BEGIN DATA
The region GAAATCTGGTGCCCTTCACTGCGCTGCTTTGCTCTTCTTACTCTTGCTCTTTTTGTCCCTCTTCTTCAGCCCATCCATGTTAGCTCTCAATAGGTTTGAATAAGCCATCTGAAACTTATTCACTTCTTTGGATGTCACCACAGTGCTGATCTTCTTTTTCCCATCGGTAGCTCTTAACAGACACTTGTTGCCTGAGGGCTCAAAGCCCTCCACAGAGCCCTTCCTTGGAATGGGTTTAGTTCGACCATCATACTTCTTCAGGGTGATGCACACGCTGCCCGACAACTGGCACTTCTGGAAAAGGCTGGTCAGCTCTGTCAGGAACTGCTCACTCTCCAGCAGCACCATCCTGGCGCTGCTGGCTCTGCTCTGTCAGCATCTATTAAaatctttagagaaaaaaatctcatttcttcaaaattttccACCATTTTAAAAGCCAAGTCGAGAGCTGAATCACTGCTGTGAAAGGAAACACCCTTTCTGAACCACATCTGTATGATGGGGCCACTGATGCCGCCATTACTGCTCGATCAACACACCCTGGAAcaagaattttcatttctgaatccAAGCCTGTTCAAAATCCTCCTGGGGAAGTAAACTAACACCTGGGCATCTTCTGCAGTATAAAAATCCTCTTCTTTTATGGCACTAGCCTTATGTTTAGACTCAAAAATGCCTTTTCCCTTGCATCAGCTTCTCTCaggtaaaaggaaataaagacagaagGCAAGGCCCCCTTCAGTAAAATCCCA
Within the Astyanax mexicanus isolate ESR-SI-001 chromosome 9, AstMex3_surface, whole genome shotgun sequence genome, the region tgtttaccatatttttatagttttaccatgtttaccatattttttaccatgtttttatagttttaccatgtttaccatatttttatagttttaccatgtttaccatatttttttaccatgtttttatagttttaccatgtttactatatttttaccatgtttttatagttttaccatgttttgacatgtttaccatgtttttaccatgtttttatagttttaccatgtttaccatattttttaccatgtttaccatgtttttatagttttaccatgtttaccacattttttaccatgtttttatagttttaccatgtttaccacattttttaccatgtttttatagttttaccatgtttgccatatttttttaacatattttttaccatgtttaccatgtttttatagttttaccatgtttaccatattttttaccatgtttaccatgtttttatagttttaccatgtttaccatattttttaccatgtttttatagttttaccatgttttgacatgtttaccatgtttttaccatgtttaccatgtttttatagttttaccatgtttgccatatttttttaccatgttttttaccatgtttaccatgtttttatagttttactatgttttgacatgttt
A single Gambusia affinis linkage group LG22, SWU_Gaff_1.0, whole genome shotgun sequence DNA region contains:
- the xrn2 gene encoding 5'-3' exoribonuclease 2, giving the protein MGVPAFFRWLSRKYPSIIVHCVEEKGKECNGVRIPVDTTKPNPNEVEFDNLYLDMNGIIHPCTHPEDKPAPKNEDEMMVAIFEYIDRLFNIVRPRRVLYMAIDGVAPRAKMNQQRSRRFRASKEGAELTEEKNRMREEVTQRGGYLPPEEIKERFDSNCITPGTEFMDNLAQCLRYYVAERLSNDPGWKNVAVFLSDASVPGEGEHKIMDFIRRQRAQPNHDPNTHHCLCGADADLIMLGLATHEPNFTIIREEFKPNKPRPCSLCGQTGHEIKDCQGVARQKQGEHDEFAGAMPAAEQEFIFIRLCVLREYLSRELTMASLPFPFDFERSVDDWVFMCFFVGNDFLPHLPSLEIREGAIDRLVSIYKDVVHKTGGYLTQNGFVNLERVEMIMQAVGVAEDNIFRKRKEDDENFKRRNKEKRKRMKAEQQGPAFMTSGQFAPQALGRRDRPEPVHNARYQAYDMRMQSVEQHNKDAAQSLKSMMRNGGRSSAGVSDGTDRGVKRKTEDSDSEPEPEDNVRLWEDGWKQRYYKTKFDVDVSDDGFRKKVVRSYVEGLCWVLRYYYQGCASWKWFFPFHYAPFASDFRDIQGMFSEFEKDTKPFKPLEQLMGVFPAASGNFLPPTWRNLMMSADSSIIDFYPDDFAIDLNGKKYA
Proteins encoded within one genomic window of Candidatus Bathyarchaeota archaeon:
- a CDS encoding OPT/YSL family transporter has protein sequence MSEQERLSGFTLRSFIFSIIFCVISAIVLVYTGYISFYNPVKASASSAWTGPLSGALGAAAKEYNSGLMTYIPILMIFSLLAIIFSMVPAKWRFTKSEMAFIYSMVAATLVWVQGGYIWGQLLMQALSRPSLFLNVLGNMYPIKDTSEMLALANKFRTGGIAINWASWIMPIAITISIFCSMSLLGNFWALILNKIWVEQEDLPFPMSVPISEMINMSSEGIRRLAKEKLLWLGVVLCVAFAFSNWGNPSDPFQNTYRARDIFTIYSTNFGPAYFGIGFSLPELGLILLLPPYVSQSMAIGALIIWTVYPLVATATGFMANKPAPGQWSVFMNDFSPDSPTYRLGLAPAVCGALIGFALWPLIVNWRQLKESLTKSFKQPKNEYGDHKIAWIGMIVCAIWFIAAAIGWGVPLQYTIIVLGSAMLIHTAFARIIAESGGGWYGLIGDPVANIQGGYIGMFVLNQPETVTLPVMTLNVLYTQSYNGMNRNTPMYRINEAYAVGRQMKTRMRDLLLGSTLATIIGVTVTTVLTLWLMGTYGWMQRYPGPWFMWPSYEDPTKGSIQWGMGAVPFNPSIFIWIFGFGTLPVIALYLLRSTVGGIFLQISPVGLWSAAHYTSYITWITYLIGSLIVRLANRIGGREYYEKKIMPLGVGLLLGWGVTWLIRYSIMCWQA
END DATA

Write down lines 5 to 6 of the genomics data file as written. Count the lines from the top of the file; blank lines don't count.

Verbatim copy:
Proteins encoded within one genomic window of Candidatus Bathyarchaeota archaeon:
- a CDS encoding OPT/YSL family transporter has protein sequence MSEQERLSGFTLRSFIFSIIFCVISAIVLVYTGYISFYNPVKASASSAWTGPLSGALGAAAKEYNSGLMTYIPILMIFSLLAIIFSMVPAKWRFTKSEMAFIYSMVAATLVWVQGGYIWGQLLMQALSRPSLFLNVLGNMYPIKDTSEMLALANKFRTGGIAINWASWIMPIAITISIFCSMSLLGNFWALILNKIWVEQEDLPFPMSVPISEMINMSSEGIRRLAKEKLLWLGVVLCVAFAFSNWGNPSDPFQNTYRARDIFTIYSTNFGPAYFGIGFSLPELGLILLLPPYVSQSMAIGALIIWTVYPLVATATGFMANKPAPGQWSVFMNDFSPDSPTYRLGLAPAVCGALIGFALWPLIVNWRQLKESLTKSFKQPKNEYGDHKIAWIGMIVCAIWFIAAAIGWGVPLQYTIIVLGSAMLIHTAFARIIAESGGGWYGLIGDPVANIQGGYIGMFVLNQPETVTLPVMTLNVLYTQSYNGMNRNTPMYRINEAYAVGRQMKTRMRDLLLGSTLATIIGVTVTTVLTLWLMGTYGWMQRYPGPWFMWPSYEDPTKGSIQWGMGAVPFNPSIFIWIFGFGTLPVIALYLLRSTVGGIFLQISPVGLWSAAHYTSYITWITYLIGSLIVRLANRIGGREYYEKKIMPLGVGLLLGWGVTWLIRYSIMCWQA